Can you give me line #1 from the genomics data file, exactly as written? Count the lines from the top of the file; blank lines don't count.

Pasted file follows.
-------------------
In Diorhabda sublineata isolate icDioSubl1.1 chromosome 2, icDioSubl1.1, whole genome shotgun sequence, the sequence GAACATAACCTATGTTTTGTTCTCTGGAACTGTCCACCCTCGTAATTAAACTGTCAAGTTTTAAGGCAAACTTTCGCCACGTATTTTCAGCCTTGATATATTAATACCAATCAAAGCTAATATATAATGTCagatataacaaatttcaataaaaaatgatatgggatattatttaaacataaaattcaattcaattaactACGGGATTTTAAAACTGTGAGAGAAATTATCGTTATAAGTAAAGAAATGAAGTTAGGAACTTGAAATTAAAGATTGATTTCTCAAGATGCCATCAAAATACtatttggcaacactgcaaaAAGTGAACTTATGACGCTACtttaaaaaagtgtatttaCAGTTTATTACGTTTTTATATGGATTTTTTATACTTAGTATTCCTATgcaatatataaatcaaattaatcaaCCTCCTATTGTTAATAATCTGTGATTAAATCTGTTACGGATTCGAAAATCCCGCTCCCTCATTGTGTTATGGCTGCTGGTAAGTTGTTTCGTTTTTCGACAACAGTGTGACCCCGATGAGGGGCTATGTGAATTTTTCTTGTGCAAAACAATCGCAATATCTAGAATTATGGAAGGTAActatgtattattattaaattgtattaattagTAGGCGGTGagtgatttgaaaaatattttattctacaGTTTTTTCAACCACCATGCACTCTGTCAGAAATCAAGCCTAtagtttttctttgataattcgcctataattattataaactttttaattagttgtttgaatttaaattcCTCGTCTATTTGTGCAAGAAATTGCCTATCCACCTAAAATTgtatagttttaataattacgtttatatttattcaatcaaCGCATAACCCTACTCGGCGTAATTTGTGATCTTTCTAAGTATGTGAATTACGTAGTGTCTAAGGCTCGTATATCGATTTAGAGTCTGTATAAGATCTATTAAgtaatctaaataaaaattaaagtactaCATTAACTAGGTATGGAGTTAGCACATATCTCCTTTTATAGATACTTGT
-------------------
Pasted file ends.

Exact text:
In Diorhabda sublineata isolate icDioSubl1.1 chromosome 2, icDioSubl1.1, whole genome shotgun sequence, the sequence GAACATAACCTATGTTTTGTTCTCTGGAACTGTCCACCCTCGTAATTAAACTGTCAAGTTTTAAGGCAAACTTTCGCCACGTATTTTCAGCCTTGATATATTAATACCAATCAAAGCTAATATATAATGTCagatataacaaatttcaataaaaaatgatatgggatattatttaaacataaaattcaattcaattaactACGGGATTTTAAAACTGTGAGAGAAATTATCGTTATAAGTAAAGAAATGAAGTTAGGAACTTGAAATTAAAGATTGATTTCTCAAGATGCCATCAAAATACtatttggcaacactgcaaaAAGTGAACTTATGACGCTACtttaaaaaagtgtatttaCAGTTTATTACGTTTTTATATGGATTTTTTATACTTAGTATTCCTATgcaatatataaatcaaattaatcaaCCTCCTATTGTTAATAATCTGTGATTAAATCTGTTACGGATTCGAAAATCCCGCTCCCTCATTGTGTTATGGCTGCTGGTAAGTTGTTTCGTTTTTCGACAACAGTGTGACCCCGATGAGGGGCTATGTGAATTTTTCTTGTGCAAAACAATCGCAATATCTAGAATTATGGAAGGTAActatgtattattattaaattgtattaattagTAGGCGGTGagtgatttgaaaaatattttattctacaGTTTTTTCAACCACCATGCACTCTGTCAGAAATCAAGCCTAtagtttttctttgataattcgcctataattattataaactttttaattagttgtttgaatttaaattcCTCGTCTATTTGTGCAAGAAATTGCCTATCCACCTAAAATTgtatagttttaataattacgtttatatttattcaatcaaCGCATAACCCTACTCGGCGTAATTTGTGATCTTTCTAAGTATGTGAATTACGTAGTGTCTAAGGCTCGTATATCGATTTAGAGTCTGTATAAGATCTATTAAgtaatctaaataaaaattaaagtactaCATTAACTAGGTATGGAGTTAGCACATATCTCCTTTTATAGATACTTGT